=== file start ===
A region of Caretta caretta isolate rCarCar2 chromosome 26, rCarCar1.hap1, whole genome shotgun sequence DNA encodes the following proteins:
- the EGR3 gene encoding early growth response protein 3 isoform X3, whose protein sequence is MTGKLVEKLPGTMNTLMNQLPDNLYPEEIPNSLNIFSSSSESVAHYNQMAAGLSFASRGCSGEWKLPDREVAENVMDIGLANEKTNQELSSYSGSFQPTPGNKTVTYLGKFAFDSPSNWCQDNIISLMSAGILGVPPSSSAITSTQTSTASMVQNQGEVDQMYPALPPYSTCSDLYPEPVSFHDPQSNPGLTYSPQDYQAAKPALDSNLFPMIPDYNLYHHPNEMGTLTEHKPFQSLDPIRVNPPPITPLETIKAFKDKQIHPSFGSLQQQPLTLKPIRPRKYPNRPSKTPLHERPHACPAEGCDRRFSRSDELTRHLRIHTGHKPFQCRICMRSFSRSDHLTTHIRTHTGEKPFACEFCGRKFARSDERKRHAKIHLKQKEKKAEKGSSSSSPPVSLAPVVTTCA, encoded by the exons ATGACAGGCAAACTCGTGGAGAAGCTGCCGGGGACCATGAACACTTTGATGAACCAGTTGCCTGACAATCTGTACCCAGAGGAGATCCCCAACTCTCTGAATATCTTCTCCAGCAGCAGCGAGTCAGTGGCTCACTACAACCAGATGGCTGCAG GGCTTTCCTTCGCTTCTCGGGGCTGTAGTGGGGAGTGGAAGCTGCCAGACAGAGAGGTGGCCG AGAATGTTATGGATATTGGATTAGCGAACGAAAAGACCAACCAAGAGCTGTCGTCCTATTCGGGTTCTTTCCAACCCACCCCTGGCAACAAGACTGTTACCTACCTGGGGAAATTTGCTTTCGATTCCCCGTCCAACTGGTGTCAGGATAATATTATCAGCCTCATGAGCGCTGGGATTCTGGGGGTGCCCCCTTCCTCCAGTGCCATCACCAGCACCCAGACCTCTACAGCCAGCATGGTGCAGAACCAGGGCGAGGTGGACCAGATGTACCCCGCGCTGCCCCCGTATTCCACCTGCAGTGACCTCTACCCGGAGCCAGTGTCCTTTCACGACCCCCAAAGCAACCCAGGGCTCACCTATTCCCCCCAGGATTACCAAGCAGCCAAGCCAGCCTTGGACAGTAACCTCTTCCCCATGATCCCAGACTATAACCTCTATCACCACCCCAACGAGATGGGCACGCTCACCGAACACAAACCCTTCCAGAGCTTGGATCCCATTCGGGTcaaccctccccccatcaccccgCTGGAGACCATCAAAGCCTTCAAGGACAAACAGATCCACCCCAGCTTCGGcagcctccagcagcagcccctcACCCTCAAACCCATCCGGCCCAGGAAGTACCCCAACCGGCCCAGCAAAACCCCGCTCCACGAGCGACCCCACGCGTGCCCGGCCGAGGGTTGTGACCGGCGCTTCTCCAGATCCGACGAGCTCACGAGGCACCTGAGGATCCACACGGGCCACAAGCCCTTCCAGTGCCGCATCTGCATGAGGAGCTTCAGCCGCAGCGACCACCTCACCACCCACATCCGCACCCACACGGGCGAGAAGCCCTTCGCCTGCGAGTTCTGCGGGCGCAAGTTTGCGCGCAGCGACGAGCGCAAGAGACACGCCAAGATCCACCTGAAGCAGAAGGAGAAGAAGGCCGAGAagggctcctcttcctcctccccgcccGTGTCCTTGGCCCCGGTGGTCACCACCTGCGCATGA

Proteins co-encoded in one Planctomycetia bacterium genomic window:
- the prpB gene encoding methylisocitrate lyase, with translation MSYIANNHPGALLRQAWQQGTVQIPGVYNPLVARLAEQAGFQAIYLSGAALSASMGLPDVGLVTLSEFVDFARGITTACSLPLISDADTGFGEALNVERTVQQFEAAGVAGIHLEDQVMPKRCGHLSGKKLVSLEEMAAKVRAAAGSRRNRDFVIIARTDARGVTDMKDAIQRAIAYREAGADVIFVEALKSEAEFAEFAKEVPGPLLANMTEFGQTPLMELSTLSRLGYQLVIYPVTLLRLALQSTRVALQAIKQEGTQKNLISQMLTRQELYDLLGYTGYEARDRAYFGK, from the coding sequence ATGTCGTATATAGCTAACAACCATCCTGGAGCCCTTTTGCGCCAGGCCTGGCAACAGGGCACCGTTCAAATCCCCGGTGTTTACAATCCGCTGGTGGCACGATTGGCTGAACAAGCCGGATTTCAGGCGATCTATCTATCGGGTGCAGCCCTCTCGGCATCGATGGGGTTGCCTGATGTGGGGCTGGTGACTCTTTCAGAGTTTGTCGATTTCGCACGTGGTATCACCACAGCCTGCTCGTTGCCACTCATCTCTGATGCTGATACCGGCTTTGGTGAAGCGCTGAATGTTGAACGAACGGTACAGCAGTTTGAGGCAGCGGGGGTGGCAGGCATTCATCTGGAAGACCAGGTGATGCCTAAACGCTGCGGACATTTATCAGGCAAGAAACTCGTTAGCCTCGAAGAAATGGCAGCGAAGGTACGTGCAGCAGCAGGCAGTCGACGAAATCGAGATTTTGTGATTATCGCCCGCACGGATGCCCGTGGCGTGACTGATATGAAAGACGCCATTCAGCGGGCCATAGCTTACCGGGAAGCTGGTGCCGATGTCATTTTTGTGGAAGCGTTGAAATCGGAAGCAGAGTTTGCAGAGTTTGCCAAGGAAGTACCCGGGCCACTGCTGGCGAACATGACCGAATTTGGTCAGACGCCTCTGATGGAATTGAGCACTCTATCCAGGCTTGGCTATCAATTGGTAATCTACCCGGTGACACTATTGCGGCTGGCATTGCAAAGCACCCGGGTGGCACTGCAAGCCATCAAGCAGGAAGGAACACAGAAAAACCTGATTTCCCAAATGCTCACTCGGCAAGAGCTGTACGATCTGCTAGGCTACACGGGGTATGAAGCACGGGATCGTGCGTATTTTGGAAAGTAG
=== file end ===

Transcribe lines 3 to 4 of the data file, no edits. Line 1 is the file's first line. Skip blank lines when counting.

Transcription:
Proteins co-encoded in one Planctomycetia bacterium genomic window:
- the prpB gene encoding methylisocitrate lyase, with translation MSYIANNHPGALLRQAWQQGTVQIPGVYNPLVARLAEQAGFQAIYLSGAALSASMGLPDVGLVTLSEFVDFARGITTACSLPLISDADTGFGEALNVERTVQQFEAAGVAGIHLEDQVMPKRCGHLSGKKLVSLEEMAAKVRAAAGSRRNRDFVIIARTDARGVTDMKDAIQRAIAYREAGADVIFVEALKSEAEFAEFAKEVPGPLLANMTEFGQTPLMELSTLSRLGYQLVIYPVTLLRLALQSTRVALQAIKQEGTQKNLISQMLTRQELYDLLGYTGYEARDRAYFGK, from the coding sequence ATGTCGTATATAGCTAACAACCATCCTGGAGCCCTTTTGCGCCAGGCCTGGCAACAGGGCACCGTTCAAATCCCCGGTGTTTACAATCCGCTGGTGGCACGATTGGCTGAACAAGCCGGATTTCAGGCGATCTATCTATCGGGTGCAGCCCTCTCGGCATCGATGGGGTTGCCTGATGTGGGGCTGGTGACTCTTTCAGAGTTTGTCGATTTCGCACGTGGTATCACCACAGCCTGCTCGTTGCCACTCATCTCTGATGCTGATACCGGCTTTGGTGAAGCGCTGAATGTTGAACGAACGGTACAGCAGTTTGAGGCAGCGGGGGTGGCAGGCATTCATCTGGAAGACCAGGTGATGCCTAAACGCTGCGGACATTTATCAGGCAAGAAACTCGTTAGCCTCGAAGAAATGGCAGCGAAGGTACGTGCAGCAGCAGGCAGTCGACGAAATCGAGATTTTGTGATTATCGCCCGCACGGATGCCCGTGGCGTGACTGATATGAAAGACGCCATTCAGCGGGCCATAGCTTACCGGGAAGCTGGTGCCGATGTCATTTTTGTGGAAGCGTTGAAATCGGAAGCAGAGTTTGCAGAGTTTGCCAAGGAAGTACCCGGGCCACTGCTGGCGAACATGACCGAATTTGGTCAGACGCCTCTGATGGAATTGAGCACTCTATCCAGGCTTGGCTATCAATTGGTAATCTACCCGGTGACACTATTGCGGCTGGCATTGCAAAGCACCCGGGTGGCACTGCAAGCCATCAAGCAGGAAGGAACACAGAAAAACCTGATTTCCCAAATGCTCACTCGGCAAGAGCTGTACGATCTGCTAGGCTACACGGGGTATGAAGCACGGGATCGTGCGTATTTTGGAAAGTAG